In the United States, at least in the Midwest, there are several signs that Christmas is coming:
- lights arrive at Target in September and October, around the same time as the hats, mittens, and gloves (that way you can get them up before the roof’s just a sheet of snow and ice)
- as soon as November 1, marketing at all stores is all about Christmas
- mint and gingerbread-flavored things appear
- Thanksgiving happens
- that one oldies station starts playing non-stop Christmas music
- downtown and park areas start lighting up; soon enough homes do too
- trees appear in house windows
- cold & snow
I expected none of those things to happen.
Yet there I was on day in October, in a store called Éxito (the store that I always use to explain Target to Colombians), when I ran into 3 aisles of Christmas decorations. A couple weeks later, while out walking the dog, I passed a couple of houses lit for Christmas. In December, the “cold” – the strong breezes – arrived. Mid-December, Christmas trees and Nativity scenes could be seen everywhere. Supposedly, Christmas music started playing…but to me it just sounded like the normal salsa and vallenato.
The Christmas season really kicks off here on December 7 with the vigil of the Day of the Immaculate Conception – but here the celebration is really Día de las Velitas (the day of the little candles).
Day of the Immaculate Conception and Día de las Velitas
In the Catholic tradition, December 8 is the celebration of the angel Gabriel descending from the heavens to give news to the young lady Mary that she will be conceiving the child of God. My mother could explain this all better, but according to my research, the day is a solemnity and so is marked with a vigil. In my experience in the United States, all vigils were observed in the church building, rather than at home.
Not the case in Colombia.
People light candles in little paper or plastic lanterns on their front patios and wait until the sunrise, when it is said that the Virgin Mary passes by. In some areas, the people actually don’t hold the vigil on the 7th, but rather wake up very early on the morning of December 8, the actual day of the solemnity of the Immaculate Conception, and light their candles. In many places, it is customary to walk the streets and see all the candles.
My house went to bed when the candles had burned out, after we had also played with some sparklers. I had no reason to stay up, or people to stay up with, so I didn’t go touring the candles that night or early morning – but I enjoyed seeing the remnants of candles melted onto sidewalks and streets all over.
I was told by someone that the reason that December 8 is a federal holiday is because everyone stays up so late the night before; I am now realizing that the holiday is for the actual Day of the Immaculate Conception, but that changing traditions have altered that understanding.
Novena literally means “ninth.” For the last 9 days prior to Christmas (December 16-24), it is customary for people to gather at 6pm and pray and sing the Christmas novenas, special prayers written for those 9 days. I saw this happen in the church plaza, other plazas, in my own home, and at the cultural foundation where I sometimes hang out.
The foundation started each of their novenas with a reflection on a piece of art depicting the nativity scene, which was a really unique take on this tradition. It was a great way to get some kids to pay attention to artwork for a few minutes, as the kids who attended all nine nights received gifts at the end of the period. Then they went into the normal sequence – the retelling of part of the Christmas story, a reflection on what that means relative to our lives, recitations of some Our Fathers and Hail Marys, then a series of little prayers that various attendees read, with this annoying little song sung with maracas and tambourines in between each prayer.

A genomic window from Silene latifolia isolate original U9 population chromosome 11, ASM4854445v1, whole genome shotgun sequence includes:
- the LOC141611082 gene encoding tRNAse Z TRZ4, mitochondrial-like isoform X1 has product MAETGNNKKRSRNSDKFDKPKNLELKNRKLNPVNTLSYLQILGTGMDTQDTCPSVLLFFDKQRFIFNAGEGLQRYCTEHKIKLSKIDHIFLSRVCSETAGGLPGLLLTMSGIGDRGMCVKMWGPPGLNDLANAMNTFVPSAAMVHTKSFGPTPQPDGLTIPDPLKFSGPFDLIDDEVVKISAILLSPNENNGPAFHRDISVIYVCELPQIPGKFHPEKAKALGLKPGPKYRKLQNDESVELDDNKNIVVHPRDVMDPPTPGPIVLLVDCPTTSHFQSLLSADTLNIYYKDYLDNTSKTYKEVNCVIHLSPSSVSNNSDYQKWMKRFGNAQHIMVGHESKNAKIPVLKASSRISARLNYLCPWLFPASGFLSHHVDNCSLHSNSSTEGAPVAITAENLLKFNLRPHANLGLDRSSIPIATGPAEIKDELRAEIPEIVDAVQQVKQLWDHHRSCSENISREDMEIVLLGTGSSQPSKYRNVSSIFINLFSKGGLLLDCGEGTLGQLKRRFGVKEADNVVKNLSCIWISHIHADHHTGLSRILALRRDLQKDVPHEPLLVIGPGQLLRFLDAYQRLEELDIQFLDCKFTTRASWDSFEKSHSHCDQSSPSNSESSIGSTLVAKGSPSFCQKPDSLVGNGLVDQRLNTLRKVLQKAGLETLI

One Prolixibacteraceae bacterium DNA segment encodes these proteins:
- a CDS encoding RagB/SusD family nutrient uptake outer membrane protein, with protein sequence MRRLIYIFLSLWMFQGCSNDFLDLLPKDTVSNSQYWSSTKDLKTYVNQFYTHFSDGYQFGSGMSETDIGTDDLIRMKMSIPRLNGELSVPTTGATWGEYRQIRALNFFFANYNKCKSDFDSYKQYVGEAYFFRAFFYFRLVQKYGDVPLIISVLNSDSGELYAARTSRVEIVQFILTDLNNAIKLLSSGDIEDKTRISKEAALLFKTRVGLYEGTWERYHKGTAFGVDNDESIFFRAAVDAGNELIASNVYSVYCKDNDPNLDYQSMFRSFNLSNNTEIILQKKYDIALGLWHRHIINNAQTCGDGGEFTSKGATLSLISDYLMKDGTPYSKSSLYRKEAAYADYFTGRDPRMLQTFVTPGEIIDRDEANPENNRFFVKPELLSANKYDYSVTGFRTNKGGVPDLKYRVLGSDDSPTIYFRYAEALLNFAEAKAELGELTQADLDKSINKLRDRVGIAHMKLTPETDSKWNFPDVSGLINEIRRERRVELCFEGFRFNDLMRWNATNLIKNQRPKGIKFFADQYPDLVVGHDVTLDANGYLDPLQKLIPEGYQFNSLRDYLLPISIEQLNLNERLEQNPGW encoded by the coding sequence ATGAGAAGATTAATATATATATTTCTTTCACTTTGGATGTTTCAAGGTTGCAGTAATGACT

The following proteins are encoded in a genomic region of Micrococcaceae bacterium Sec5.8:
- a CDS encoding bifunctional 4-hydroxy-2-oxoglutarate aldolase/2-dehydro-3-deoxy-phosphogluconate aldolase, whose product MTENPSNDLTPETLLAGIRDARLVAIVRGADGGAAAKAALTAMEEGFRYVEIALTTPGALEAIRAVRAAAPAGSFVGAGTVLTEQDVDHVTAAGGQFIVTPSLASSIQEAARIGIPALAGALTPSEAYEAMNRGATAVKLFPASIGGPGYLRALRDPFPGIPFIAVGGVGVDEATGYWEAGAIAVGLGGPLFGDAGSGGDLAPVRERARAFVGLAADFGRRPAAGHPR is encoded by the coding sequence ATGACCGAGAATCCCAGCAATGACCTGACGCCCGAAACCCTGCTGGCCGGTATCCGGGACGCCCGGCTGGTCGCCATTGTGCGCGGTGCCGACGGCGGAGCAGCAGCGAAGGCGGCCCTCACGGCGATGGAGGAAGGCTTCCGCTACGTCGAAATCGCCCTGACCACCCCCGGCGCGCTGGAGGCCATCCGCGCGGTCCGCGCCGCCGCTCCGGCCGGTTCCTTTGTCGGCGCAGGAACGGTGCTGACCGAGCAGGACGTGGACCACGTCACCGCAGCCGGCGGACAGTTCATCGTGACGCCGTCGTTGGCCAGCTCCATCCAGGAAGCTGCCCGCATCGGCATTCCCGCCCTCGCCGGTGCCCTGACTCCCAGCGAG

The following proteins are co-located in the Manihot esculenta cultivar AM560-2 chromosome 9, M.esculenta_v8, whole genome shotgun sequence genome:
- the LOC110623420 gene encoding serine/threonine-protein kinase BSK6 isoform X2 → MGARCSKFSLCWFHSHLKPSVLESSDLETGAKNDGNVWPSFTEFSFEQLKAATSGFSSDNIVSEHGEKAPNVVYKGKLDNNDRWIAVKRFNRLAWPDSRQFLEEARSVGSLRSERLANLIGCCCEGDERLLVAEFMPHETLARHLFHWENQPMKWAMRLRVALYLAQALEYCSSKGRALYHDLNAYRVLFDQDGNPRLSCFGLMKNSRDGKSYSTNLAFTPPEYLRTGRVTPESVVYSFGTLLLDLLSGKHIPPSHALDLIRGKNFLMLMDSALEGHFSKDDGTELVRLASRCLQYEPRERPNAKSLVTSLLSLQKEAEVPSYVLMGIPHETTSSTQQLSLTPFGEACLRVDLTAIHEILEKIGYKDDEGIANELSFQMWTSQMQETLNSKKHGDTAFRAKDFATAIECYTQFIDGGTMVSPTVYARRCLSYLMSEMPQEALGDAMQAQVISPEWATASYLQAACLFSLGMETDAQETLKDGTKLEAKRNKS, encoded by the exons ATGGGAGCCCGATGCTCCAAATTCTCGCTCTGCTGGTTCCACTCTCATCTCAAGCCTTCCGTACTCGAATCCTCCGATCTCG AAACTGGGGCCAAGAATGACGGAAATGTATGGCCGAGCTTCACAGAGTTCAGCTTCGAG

There’s actually no real reference to navidad here; more often, people talk about the 24th. It is the date on which people here gather and celebrate Christmas. Tradition is to have a big dinner in family, then open gifts at midnight. What I saw my young adult friends doing was leaving their families behind once midnight passed to go party at the bars and estrenar or debut their new Christmas clothes.
At my house, my host mom made a tasty dinner of chicken with ham, mashed potatoes, spinach rice, and traditional buñuelos, plus a coconut pudding that I was too full to try until the next day. Afterwards, my family sat together on the patio enjoying the neighbor’s loud music and the breeze and time together chatting, drinking, and dancing. I helped my youngest host sister put baby Jesus in the manger at midnight and then both my host sisters went to sleep; meanwhile I stayed up with my host parents until 2:30ish chatting.
Nativity scenes and decorated streets
People on the coast of Colombia are extremely creative, and this was evident in the decorations found around town during December. From homemade light balls and snowmen made out of plastic cups, to entire blocks of streets lined with arches with lights, to amazing homemade nativity scenes, neighborhoods really got together to create beautiful scenes. The first picture in this blog post are a couple examples – the sunny one was on a random section of a random street, and the dark one is in my home. My host mom had just constructed the stable that day. There were so many more, but I only managed to snag pictures of a couple others.